Our thinking in relation to the Reims Grand Centre project, work on which began in the summer of 2015 encompasses – in terms of time and space – several different scales with very distinct uses:
The ambition underpinning the Reims Grand Centre project is to create a hub made up of a new waterpark complex, a large events centre, and Boulingrin Square.
Located on either side of the railway tracks and covering nearly 100 hectares, the site will give the city a new, smiling face.
All the fundamentals are present for an ambitious and visible urban project that will help to reposition the agglomeration and reconnect a fragmented space.
We must exploit this large empty space, located a stone’s throw from the station, to develop a shop window for Rheims, combining not only economic activities, tourism, leisure activities, culture and sport, but also the expertise of the city and, above all, its knowledge of the Champagne sector.
From the old SERNAM brownfield site to the Halles du Boulingrin and on to the Promenades, we have imagined a federative project articulated around facilities serving both local people and visitors.
By adding a waterpark and an events centre, redynamising the Halles, and reinvigorating Boulingrin Square and the Promenades renewed, the project will extend the downtown area beyond the old medieval walls.
Also among the project’s strong points are the improvements that will be made to connections between the north and south of the city, and the simplification of pedestrian pathways. Work is also being done to improve public spaces, which, for the most part, are experienced as crossroads rather than genuine squares (for example, Place de la République).
We also focus on the Laon/Lundy axis. These two avenues, which currently host retails outlets and champagne companies, fall somewhat short in terms of quality. But soon, with the introduction of the waterpark complex at the entrance to the SERNAM site and the delivery of a strong new programme on Boulingrin Square, the entire axis will present a new face to the world.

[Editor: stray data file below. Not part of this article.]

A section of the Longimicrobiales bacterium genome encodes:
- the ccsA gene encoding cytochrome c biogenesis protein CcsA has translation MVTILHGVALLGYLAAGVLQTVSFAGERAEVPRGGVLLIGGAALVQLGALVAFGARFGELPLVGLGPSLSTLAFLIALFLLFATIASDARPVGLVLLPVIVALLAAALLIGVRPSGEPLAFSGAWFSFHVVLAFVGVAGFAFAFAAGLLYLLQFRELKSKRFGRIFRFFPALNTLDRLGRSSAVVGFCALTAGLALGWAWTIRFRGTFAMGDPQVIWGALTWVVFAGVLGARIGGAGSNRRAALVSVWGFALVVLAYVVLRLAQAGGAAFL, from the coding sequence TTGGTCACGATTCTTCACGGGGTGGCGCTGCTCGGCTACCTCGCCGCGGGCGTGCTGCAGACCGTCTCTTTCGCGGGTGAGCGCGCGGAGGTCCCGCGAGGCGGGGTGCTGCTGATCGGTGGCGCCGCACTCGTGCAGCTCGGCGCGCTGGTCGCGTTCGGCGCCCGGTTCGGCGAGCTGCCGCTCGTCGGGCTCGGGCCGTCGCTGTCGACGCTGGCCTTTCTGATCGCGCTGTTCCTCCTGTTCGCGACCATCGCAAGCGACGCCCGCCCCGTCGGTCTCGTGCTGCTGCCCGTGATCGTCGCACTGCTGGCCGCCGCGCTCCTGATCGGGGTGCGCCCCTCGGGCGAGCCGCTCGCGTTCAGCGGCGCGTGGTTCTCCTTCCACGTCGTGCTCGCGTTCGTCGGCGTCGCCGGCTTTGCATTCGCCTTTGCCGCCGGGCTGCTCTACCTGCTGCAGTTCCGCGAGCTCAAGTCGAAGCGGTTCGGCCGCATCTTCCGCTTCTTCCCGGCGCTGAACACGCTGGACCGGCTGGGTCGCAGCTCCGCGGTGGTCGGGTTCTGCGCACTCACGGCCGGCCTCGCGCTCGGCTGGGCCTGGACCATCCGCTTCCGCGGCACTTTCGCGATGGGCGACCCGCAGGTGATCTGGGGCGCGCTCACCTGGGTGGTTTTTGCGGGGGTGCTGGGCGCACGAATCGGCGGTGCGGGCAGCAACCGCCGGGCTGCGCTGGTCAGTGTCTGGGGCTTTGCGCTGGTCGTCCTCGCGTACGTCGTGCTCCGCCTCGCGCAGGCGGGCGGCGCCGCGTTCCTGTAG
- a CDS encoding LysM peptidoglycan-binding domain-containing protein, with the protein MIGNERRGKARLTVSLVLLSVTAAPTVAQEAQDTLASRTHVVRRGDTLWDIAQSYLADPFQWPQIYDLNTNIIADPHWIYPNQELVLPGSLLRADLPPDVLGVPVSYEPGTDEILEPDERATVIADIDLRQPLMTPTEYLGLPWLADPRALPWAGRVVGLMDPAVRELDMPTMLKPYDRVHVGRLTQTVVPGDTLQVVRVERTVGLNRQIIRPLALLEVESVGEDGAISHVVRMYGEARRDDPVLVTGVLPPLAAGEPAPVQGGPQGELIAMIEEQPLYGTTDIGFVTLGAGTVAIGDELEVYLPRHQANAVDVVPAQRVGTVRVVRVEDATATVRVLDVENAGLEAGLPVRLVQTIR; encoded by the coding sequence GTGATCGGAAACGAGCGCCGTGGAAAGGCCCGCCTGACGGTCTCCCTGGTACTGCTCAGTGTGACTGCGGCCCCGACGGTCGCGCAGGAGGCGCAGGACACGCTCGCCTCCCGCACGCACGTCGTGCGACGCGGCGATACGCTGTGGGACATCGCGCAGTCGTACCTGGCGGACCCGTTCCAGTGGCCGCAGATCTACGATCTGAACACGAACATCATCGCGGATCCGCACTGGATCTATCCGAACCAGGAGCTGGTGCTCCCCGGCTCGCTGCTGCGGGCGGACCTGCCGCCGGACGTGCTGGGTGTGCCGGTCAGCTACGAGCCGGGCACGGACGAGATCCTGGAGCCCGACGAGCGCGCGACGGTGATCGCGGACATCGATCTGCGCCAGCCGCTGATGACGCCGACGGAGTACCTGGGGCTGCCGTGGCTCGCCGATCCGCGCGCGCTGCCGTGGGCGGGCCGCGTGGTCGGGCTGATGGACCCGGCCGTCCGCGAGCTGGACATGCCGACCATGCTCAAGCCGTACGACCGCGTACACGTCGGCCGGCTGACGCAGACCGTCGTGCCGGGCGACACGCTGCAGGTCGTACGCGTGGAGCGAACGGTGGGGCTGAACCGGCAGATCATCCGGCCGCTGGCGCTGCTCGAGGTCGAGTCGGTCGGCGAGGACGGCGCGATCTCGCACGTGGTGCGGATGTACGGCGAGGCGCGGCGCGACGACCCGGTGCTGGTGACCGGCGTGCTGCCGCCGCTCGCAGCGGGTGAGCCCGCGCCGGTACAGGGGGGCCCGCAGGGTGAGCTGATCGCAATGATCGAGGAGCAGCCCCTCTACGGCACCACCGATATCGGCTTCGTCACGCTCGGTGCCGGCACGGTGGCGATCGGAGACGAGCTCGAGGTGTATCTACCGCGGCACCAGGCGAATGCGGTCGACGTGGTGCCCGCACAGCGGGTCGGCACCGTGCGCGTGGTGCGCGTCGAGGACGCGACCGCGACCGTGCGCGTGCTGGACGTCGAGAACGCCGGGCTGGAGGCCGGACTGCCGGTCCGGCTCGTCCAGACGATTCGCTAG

At the exit from the station, on a site of almost 20 hectares, the Promenades (High and Low Promenades, Square de la Patte d’Oie, the Schneiter Garden, the Square Colbert) border the historical downtown area. They account for a considerable portion of the city centre, providing it with a green lung. At a broader scale, they provide part of a green landscape corridor running from the Butte de Brimont to the Montagne de Reims. As we can see, the Promenades are of central importance in the town. However, their potential has yet to be fully exploited.
The car park takes up a good deal of space, in fact nearly two hectares, or, in other word two hectares fewer green spaces for locals and visitors. The first issue is, therefore, to give this space back to local residents by providing parking under the Low Promenades at the entrance to the city. The project to redevelop the Promenades should boost Rheims’ attraction as a tourist centre, notably in regard to the historical legacy and monuments that characterise the area, including the Mars Gate, the Halles du Boulingrin, the Louis XV Gate, the Art Déco façades.